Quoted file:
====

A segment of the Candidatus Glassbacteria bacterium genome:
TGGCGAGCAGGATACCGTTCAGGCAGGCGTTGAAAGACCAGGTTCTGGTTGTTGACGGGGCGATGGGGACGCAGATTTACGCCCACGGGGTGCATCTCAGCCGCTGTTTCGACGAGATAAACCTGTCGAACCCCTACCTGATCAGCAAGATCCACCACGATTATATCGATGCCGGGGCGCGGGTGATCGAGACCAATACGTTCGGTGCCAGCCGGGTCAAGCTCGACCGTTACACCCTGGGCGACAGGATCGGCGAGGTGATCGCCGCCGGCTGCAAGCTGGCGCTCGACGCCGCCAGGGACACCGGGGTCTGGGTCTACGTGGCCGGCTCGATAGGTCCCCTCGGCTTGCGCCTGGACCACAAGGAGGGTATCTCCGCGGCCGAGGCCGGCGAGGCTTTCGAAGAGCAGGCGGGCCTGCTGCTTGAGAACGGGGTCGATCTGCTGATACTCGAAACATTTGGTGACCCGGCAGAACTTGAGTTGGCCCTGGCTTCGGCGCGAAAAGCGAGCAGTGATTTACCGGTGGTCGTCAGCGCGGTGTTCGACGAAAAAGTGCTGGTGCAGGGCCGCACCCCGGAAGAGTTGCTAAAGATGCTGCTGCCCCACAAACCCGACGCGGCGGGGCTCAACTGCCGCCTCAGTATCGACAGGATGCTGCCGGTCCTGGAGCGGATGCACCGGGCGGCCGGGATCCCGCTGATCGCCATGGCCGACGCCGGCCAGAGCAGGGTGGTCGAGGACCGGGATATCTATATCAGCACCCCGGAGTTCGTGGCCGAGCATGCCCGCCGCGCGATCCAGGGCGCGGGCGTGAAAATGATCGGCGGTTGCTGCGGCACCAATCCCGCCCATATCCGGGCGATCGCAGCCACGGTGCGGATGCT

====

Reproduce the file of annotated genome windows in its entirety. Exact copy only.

A segment of the Candidatus Glassbacteria bacterium genome:
TGGCGAGCAGGATACCGTTCAGGCAGGCGTTGAAAGACCAGGTTCTGGTTGTTGACGGGGCGATGGGGACGCAGATTTACGCCCACGGGGTGCATCTCAGCCGCTGTTTCGACGAGATAAACCTGTCGAACCCCTACCTGATCAGCAAGATCCACCACGATTATATCGATGCCGGGGCGCGGGTGATCGAGACCAATACGTTCGGTGCCAGCCGGGTCAAGCTCGACCGTTACACCCTGGGCGACAGGATCGGCGAGGTGATCGCCGCCGGCTGCAAGCTGGCGCTCGACGCCGCCAGGGACACCGGGGTCTGGGTCTACGTGGCCGGCTCGATAGGTCCCCTCGGCTTGCGCCTGGACCACAAGGAGGGTATCTCCGCGGCCGAGGCCGGCGAGGCTTTCGAAGAGCAGGCGGGCCTGCTGCTTGAGAACGGGGTCGATCTGCTGATACTCGAAACATTTGGTGACCCGGCAGAACTTGAGTTGGCCCTGGCTTCGGCGCGAAAAGCGAGCAGTGATTTACCGGTGGTCGTCAGCGCGGTGTTCGACGAAAAAGTGCTGGTGCAGGGCCGCACCCCGGAAGAGTTGCTAAAGATGCTGCTGCCCCACAAACCCGACGCGGCGGGGCTCAACTGCCGCCTCAGTATCGACAGGATGCTGCCGGTCCTGGAGCGGATGCACCGGGCGGCCGGGATCCCGCTGATCGCCATGGCCGACGCCGGCCAGAGCAGGGTGGTCGAGGACCGGGATATCTATATCAGCACCCCGGAGTTCGTGGCCGAGCATGCCCGCCGCGCGATCCAGGGCGCGGGCGTGAAAATGATCGGCGGTTGCTGCGGCACCAATCCCGCCCATATCCGGGCGATCGCAGCCACGGTGCGGATGCT